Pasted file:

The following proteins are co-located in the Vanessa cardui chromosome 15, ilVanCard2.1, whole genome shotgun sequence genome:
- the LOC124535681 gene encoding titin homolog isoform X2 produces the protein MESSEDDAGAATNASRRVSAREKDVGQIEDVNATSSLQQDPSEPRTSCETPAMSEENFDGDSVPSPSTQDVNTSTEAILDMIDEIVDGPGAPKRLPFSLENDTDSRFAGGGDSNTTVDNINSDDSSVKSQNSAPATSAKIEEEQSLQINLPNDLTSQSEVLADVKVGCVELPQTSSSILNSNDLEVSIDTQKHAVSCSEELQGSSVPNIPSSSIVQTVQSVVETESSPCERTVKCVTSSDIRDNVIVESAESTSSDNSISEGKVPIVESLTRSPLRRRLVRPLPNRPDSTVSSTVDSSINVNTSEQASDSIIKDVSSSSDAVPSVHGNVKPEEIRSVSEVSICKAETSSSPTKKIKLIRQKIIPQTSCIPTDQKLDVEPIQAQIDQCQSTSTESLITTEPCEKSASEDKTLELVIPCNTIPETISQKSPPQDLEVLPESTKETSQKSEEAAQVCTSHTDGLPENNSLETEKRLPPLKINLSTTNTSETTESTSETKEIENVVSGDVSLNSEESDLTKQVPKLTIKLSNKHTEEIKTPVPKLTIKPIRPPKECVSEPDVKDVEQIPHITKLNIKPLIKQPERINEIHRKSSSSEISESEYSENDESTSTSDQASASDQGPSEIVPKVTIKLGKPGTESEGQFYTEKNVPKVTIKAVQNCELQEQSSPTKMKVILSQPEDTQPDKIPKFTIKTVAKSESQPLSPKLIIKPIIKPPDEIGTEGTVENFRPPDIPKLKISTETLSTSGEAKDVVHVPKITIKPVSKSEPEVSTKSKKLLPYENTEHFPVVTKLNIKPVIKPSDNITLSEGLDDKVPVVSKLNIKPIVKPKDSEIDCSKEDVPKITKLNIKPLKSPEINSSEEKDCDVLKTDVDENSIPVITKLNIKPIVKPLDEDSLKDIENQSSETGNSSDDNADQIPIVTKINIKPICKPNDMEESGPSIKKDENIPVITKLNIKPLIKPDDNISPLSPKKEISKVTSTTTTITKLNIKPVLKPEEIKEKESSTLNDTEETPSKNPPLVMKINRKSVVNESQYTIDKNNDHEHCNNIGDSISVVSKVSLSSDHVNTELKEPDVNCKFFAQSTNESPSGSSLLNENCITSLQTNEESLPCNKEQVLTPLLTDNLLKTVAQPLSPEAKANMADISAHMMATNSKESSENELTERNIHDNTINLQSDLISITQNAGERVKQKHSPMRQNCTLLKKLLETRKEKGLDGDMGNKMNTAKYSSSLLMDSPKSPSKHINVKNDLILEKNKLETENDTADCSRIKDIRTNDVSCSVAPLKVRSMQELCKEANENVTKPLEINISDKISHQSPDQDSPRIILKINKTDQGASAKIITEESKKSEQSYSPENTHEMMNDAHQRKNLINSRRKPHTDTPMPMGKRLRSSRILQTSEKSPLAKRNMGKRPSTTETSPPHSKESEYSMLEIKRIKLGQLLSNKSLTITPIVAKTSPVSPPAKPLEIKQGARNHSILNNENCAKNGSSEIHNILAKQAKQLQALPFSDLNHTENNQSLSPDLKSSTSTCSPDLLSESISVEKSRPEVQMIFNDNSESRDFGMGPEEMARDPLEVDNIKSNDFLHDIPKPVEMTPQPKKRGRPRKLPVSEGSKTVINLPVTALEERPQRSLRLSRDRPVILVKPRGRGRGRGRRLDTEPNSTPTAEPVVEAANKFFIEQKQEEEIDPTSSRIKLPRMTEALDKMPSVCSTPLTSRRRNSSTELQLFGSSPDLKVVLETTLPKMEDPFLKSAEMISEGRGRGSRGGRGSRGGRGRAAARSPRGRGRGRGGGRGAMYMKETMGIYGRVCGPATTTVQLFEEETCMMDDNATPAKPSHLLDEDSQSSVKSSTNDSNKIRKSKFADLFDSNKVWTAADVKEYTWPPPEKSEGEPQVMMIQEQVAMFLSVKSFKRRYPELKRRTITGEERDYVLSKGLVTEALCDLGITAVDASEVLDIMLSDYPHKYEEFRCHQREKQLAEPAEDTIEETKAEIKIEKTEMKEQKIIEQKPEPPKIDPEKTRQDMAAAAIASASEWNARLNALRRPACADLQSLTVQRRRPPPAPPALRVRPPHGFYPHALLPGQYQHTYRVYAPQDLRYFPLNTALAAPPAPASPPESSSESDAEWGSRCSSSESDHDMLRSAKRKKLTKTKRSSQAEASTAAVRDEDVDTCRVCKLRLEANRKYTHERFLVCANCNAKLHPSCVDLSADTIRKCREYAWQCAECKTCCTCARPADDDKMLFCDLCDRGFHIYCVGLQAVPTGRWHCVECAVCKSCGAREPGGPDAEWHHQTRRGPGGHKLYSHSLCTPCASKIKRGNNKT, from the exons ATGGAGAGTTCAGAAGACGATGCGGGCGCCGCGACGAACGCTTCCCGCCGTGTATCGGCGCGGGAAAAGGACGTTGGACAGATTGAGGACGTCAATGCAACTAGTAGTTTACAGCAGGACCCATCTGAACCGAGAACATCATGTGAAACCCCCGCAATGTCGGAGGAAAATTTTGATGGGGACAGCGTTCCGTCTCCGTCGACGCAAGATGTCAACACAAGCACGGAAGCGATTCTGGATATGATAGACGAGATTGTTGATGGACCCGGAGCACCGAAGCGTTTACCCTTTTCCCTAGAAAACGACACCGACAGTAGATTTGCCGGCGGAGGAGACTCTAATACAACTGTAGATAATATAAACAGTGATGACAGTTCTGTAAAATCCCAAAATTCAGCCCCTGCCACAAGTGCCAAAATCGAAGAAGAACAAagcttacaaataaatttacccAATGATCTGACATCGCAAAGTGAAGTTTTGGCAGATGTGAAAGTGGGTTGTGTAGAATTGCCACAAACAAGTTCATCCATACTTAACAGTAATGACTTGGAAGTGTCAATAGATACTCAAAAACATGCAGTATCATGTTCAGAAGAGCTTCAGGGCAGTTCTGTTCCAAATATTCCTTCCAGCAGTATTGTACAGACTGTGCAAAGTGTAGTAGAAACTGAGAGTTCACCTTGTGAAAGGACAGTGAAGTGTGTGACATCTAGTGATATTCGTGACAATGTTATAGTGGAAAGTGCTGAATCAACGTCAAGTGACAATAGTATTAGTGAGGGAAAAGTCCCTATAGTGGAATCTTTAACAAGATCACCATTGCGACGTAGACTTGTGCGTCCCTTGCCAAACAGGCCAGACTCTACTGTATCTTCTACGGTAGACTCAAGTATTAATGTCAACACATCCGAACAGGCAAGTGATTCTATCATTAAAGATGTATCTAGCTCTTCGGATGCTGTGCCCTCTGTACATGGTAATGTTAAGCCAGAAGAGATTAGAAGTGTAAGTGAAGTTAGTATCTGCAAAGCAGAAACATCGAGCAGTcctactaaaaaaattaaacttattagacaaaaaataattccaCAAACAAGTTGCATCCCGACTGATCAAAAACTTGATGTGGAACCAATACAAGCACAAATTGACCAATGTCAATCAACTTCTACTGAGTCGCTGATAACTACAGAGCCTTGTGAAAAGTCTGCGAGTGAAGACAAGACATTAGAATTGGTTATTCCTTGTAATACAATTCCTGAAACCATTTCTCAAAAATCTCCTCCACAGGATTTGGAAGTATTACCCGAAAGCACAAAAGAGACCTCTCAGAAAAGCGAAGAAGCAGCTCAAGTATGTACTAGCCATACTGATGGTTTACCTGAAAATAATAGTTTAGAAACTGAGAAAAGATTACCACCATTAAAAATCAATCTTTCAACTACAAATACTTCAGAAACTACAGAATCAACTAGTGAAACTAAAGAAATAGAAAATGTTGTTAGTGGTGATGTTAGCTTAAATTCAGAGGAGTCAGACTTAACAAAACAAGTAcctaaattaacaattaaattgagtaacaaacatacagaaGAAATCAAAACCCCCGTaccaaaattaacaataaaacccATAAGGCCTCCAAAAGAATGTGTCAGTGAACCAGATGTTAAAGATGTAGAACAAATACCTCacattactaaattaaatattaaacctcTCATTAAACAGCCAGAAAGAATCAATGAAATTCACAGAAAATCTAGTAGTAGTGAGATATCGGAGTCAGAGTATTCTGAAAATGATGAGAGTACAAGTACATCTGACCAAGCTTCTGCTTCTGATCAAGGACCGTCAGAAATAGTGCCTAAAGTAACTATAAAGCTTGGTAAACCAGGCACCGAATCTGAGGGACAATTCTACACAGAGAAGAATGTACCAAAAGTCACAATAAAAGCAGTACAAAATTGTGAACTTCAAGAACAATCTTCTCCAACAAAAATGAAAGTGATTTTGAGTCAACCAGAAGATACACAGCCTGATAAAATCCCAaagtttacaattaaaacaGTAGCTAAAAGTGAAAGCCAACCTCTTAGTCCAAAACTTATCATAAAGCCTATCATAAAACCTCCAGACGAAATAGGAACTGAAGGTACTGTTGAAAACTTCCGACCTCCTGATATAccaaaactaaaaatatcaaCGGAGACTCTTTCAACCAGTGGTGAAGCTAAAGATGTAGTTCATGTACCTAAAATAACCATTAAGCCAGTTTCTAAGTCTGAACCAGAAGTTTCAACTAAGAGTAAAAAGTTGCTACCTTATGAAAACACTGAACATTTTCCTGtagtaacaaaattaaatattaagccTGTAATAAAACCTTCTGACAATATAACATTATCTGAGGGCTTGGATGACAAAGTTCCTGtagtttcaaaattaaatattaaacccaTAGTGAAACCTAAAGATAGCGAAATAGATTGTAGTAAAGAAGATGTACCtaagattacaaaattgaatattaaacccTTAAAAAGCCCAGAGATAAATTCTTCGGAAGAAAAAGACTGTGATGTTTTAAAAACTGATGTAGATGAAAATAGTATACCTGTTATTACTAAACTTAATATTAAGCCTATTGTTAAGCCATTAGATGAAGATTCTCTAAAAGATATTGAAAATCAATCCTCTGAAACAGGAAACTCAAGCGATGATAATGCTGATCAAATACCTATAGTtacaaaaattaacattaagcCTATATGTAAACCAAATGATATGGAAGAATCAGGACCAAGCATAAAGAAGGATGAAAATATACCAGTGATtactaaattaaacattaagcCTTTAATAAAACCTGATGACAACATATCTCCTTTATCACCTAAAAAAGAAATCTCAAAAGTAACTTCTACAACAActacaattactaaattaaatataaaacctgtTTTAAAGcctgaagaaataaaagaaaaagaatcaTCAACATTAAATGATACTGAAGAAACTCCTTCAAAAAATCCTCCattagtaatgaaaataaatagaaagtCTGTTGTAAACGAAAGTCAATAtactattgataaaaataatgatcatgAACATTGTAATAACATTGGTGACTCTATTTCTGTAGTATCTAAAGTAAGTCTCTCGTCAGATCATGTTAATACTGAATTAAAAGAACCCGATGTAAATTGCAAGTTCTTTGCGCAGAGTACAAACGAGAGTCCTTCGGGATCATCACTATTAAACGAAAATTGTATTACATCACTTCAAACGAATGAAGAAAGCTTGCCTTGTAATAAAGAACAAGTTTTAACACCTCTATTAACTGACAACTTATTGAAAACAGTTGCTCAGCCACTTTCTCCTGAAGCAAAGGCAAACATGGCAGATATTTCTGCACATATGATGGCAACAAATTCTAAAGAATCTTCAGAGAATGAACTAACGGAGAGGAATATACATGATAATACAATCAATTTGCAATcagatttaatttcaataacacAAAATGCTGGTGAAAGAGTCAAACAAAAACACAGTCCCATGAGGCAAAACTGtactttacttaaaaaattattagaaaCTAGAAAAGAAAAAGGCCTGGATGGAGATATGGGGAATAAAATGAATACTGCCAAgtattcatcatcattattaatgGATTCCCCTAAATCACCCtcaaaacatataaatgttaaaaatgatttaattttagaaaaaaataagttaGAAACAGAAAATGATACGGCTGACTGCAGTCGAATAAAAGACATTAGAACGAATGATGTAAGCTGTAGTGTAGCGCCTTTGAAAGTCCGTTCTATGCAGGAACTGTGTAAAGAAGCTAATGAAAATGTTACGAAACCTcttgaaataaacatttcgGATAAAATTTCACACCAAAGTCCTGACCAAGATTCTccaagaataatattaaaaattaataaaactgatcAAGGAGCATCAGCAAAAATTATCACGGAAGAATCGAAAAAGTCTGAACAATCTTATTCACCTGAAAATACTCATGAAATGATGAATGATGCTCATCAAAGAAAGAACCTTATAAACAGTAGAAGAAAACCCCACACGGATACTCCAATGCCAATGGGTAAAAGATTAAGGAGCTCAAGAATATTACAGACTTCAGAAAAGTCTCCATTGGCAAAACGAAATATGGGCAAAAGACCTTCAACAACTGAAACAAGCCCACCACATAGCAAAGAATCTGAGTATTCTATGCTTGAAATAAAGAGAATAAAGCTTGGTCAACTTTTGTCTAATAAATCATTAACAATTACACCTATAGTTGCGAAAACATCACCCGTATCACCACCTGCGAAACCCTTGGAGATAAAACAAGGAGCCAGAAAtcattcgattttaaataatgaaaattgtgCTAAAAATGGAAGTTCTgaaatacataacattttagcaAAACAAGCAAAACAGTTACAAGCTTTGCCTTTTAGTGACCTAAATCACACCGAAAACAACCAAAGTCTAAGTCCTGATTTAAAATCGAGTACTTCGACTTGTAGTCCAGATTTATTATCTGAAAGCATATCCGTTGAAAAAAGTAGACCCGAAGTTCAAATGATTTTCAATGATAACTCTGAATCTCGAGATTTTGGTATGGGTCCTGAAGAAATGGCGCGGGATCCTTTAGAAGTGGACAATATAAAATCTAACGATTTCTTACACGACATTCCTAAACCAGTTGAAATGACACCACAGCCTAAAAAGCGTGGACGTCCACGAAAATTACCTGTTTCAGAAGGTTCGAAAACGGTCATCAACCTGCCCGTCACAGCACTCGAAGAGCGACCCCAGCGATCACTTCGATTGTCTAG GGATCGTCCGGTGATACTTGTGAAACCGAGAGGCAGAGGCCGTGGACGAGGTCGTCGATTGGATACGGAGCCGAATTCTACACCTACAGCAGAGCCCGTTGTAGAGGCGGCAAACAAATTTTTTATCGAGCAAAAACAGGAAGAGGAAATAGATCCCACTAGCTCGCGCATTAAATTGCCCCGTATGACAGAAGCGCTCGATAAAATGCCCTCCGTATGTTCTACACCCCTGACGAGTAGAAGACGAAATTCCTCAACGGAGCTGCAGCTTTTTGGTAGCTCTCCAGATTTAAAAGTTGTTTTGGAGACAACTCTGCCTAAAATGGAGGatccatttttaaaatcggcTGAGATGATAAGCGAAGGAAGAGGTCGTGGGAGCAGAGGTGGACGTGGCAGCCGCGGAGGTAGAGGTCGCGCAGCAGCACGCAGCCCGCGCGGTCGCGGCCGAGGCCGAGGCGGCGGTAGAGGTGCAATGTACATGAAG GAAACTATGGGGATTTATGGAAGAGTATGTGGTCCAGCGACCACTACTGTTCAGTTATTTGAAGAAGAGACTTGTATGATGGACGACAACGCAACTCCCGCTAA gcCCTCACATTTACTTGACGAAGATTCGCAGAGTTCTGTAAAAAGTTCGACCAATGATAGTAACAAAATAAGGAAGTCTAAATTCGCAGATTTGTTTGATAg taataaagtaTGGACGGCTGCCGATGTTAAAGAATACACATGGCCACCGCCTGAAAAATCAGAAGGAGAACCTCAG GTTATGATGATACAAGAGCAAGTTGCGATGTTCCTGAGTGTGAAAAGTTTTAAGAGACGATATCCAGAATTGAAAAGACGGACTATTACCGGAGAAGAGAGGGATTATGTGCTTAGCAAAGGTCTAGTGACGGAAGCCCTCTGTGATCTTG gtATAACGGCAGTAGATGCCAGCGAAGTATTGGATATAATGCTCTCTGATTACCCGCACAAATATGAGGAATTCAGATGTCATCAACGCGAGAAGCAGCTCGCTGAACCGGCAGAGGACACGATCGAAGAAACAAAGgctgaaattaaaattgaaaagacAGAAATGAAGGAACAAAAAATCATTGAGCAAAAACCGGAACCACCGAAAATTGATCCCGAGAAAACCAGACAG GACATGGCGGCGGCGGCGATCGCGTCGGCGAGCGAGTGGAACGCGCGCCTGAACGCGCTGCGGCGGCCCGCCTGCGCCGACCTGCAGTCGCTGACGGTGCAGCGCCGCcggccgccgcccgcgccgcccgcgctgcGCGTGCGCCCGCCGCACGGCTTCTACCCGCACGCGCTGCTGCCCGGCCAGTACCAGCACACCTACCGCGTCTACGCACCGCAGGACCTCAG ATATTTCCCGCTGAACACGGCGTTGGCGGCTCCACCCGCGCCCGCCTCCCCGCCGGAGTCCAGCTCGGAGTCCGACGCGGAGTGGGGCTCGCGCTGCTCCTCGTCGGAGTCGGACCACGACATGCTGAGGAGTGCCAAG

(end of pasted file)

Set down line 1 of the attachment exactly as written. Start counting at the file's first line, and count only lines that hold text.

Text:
The following proteins are co-located in the Vanessa cardui chromosome 15, ilVanCard2.1, whole genome shotgun sequence genome: